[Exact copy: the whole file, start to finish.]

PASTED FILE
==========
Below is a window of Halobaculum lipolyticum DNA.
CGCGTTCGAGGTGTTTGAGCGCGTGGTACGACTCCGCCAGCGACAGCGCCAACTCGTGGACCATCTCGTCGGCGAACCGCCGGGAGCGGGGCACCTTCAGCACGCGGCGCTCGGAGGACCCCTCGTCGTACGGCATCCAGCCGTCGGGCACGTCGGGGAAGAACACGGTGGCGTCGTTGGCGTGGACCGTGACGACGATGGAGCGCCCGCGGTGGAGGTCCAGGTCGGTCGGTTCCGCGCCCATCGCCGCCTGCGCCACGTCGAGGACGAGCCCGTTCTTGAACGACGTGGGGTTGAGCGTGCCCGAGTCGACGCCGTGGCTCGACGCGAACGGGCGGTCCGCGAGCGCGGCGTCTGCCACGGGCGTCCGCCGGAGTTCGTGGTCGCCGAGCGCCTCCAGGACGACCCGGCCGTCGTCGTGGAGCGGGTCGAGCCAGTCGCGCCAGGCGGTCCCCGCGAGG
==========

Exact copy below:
Below is a window of Halobaculum lipolyticum DNA.
CGCGTTCGAGGTGTTTGAGCGCGTGGTACGACTCCGCCAGCGACAGCGCCAACTCGTGGACCATCTCGTCGGCGAACCGCCGGGAGCGGGGCACCTTCAGCACGCGGCGCTCGGAGGACCCCTCGTCGTACGGCATCCAGCCGTCGGGCACGTCGGGGAAGAACACGGTGGCGTCGTTGGCGTGGACCGTGACGACGATGGAGCGCCCGCGGTGGAGGTCCAGGTCGGTCGGTTCCGCGCCCATCGCCGCCTGCGCCACGTCGAGGACGAGCCCGTTCTTGAACGACGTGGGGTTGAGCGTGCCCGAGTCGACGCCGTGGCTCGACGCGAACGGGCGGTCCGCGAGCGCGGCGTCTGCCACGGGCGTCCGCCGGAGTTCGTGGTCGCCGAGCGCCTCCAGGACGACCCGGCCGTCGTCGTGGAGCGGGTCGAGCCAGTCGCGCCAGGCGGTCCCCGCGAGG